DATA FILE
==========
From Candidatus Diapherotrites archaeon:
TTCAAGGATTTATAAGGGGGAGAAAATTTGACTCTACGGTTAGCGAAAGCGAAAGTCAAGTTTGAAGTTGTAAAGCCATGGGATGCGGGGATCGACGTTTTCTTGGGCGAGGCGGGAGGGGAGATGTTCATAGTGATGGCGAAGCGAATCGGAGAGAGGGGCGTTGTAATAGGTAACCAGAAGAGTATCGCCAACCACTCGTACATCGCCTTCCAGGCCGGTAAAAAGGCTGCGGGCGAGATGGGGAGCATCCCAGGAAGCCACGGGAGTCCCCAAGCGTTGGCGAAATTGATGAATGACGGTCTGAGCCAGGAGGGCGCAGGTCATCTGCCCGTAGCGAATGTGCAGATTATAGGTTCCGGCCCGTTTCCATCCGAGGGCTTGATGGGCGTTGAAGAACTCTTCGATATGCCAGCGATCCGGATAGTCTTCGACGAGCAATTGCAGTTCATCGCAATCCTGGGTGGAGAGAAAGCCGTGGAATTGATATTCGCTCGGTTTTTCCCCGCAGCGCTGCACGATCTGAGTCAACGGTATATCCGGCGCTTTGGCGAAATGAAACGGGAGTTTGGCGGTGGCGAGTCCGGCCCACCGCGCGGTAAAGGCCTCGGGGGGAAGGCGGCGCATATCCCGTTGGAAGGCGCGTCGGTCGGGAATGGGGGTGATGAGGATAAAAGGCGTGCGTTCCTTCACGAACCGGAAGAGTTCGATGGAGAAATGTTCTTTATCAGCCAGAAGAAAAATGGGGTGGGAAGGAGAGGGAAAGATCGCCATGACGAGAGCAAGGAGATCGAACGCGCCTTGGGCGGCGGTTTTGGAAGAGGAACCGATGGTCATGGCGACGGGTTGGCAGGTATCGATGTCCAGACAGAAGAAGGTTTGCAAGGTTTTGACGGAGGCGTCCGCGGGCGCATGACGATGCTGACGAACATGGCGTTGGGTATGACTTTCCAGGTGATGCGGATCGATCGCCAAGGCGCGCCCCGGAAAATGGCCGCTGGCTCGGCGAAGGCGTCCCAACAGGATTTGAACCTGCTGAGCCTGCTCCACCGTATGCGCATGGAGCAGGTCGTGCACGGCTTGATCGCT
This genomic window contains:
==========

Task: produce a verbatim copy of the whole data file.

From Candidatus Diapherotrites archaeon:
TTCAAGGATTTATAAGGGGGAGAAAATTTGACTCTACGGTTAGCGAAAGCGAAAGTCAAGTTTGAAGTTGTAAAGCCATGGGATGCGGGGATCGACGTTTTCTTGGGCGAGGCGGGAGGGGAGATGTTCATAGTGATGGCGAAGCGAATCGGAGAGAGGGGCGTTGTAATAGGTAACCAGAAGAGTATCGCCAACCACTCGTACATCGCCTTCCAGGCCGGTAAAAAGGCTGCGGGCGAGATGGGGAGCATCCCAGGAAGCCACGGGAGTCCCCAAGCGTTGGCGAAATTGATGAATGACGGTCTGAGCCAGGAGGGCGCAGGTCATCTGCCCGTAGCGAATGTGCAGATTATAGGTTCCGGCCCGTTTCCATCCGAGGGCTTGATGGGCGTTGAAGAACTCTTCGATATGCCAGCGATCCGGATAGTCTTCGACGAGCAATTGCAGTTCATCGCAATCCTGGGTGGAGAGAAAGCCGTGGAATTGATATTCGCTCGGTTTTTCCCCGCAGCGCTGCACGATCTGAGTCAACGGTATATCCGGCGCTTTGGCGAAATGAAACGGGAGTTTGGCGGTGGCGAGTCCGGCCCACCGCGCGGTAAAGGCCTCGGGGGGAAGGCGGCGCATATCCCGTTGGAAGGCGCGTCGGTCGGGAATGGGGGTGATGAGGATAAAAGGCGTGCGTTCCTTCACGAACCGGAAGAGTTCGATGGAGAAATGTTCTTTATCAGCCAGAAGAAAAATGGGGTGGGAAGGAGAGGGAAAGATCGCCATGACGAGAGCAAGGAGATCGAACGCGCCTTGGGCGGCGGTTTTGGAAGAGGAACCGATGGTCATGGCGACGGGTTGGCAGGTATCGATGTCCAGACAGAAGAAGGTTTGCAAGGTTTTGACGGAGGCGTCCGCGGGCGCATGACGATGCTGACGAACATGGCGTTGGGTATGACTTTCCAGGTGATGCGGATCGATCGCCAAGGCGCGCCCCGGAAAATGGCCGCTGGCTCGGCGAAGGCGTCCCAACAGGATTTGAACCTGCTGAGCCTGCTCCACCGTATGCGCATGGAGCAGGTCGTGCACGGCTTGATCGCT
This genomic window contains: